You are juggling multiple responsibilities at work, all with rapidly approaching deadlines. Meanwhile, your personal obligations are piling up. You are beginning to feel the pressure of it all.
If this sounds the least bit familiar to you, know that you are not alone. The mantra at many companies today is to do more with less. How do you approach managing multiple priorities?
The truth of the matter is that multitasking just isn’t possible if you want to deliver at the highest levels.
The human mind may be truly amazing, but it does have limitations when dealing with many things at any one moment.
Let’s look at a hypothetical example. You have multiple client proposals to write, a business case on a new initiative is coming due, you have numerous client meetings to schedule, your inbox is flooded with emails and you feel like you don’t have time to think.
All of these items on your to-do list have a high priority and you are having trouble focusing on one without thinking of the others.
The more your mind drifts off topic, thinking about other projects, the more productive time you are losing that you will never get back.
The best way to maximize productivity is through compartmentalization.
Here’s my suggestion: Imagine you have a shelf holding numerous boxes. Each of those boxes represents one of your projects or initiatives.
The secret is to open only one box at a time and while that box is open, that particular project receives 100 percent of your attention.
It is absolutely incredible how much more productive you will be when you stay focused on one priority at a time.
Try to schedule your day so that every hour is assigned to a particular priority. Another box is not opened until the prior box has been closed.
Keep in mind many of the boxes could represent high-priority items. However, it’s just not possible to do justice to any one priority while your mind is drifting to the others.
I find email to be a distraction that eats up a great deal of time. My suggestion is to block out specific times for email and cleaning out your inbox.
This is much better than working on emails throughout the day and distracting yourself from your other priorities again and again.
Maybe you already know where I am going. Emails should be in a totally separate box on your imaginary shelf. Carve out specific times to work on emails when all other boxes are closed.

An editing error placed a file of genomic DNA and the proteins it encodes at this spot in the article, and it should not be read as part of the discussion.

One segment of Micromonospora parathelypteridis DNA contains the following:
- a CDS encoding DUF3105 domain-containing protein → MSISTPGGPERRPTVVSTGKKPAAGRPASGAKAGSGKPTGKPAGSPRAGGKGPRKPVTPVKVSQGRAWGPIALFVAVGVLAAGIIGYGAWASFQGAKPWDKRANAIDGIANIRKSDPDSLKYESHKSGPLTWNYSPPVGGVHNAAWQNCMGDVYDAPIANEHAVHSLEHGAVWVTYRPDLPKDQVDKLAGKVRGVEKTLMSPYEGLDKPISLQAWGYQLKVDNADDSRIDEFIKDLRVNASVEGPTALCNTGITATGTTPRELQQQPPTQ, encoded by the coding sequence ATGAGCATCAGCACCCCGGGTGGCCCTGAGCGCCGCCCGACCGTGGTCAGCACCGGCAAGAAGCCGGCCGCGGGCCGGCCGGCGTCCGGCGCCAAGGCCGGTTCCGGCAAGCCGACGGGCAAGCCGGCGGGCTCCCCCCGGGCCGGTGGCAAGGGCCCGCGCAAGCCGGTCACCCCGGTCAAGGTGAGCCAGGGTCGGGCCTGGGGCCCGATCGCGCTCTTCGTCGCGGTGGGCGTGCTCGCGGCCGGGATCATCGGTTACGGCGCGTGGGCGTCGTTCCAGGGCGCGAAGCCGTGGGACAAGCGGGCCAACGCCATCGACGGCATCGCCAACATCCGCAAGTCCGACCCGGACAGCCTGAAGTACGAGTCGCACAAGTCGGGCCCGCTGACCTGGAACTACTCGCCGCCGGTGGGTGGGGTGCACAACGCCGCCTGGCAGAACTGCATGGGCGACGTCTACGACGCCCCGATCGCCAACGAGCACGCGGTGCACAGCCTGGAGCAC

When you are working on other boxes, your email box should be closed and sitting back on that imaginary shelf.
What happens when more and more projects fall on your plate, thus creating more boxes on your shelf?
Can you begin delegating some responsibilities? Many people hesitate to delegate because they feel others will not do the job as well — and that may in fact be true.
However, the only way employees will grow is to empower them with responsibilities and give them every opportunity to succeed.
Once you start to delegate, you will be able to reduce the number of boxes on your imaginary shelf. You also will find that your team will be more productive, a must in this fast-paced business environment.
The goal here is to carefully select and pass some boxes to members of your team.
If you have family at home, this is your most important box. Many people (including me) find there just aren’t enough hours in a work day to accomplish everything and our work time spills over to our personal time.
This is where we lose work-life balance. Time with our spouses, partners, children and parents is important. If working at home after hours becomes a must at times, choose times that are least likely to interfere with family time.
The key is not to short-change your family, as they represent the most important box on your shelf.
I use this strategy of compartmentalization, and it really helps me manage my time. Try it. You may find yourself to be much more productive and less stressed.
Gary A. Cohen is associate dean of the Office of Executive Programs at the University of Maryland’s Robert H. Smith School of Business. He is a certified executive coach and had a successful 30-year corporate career, with the last 15 as a senior executive. He can be reached via email at firstname.lastname@example.org, on Twitter @gary_a_cohen and on LinkedIn.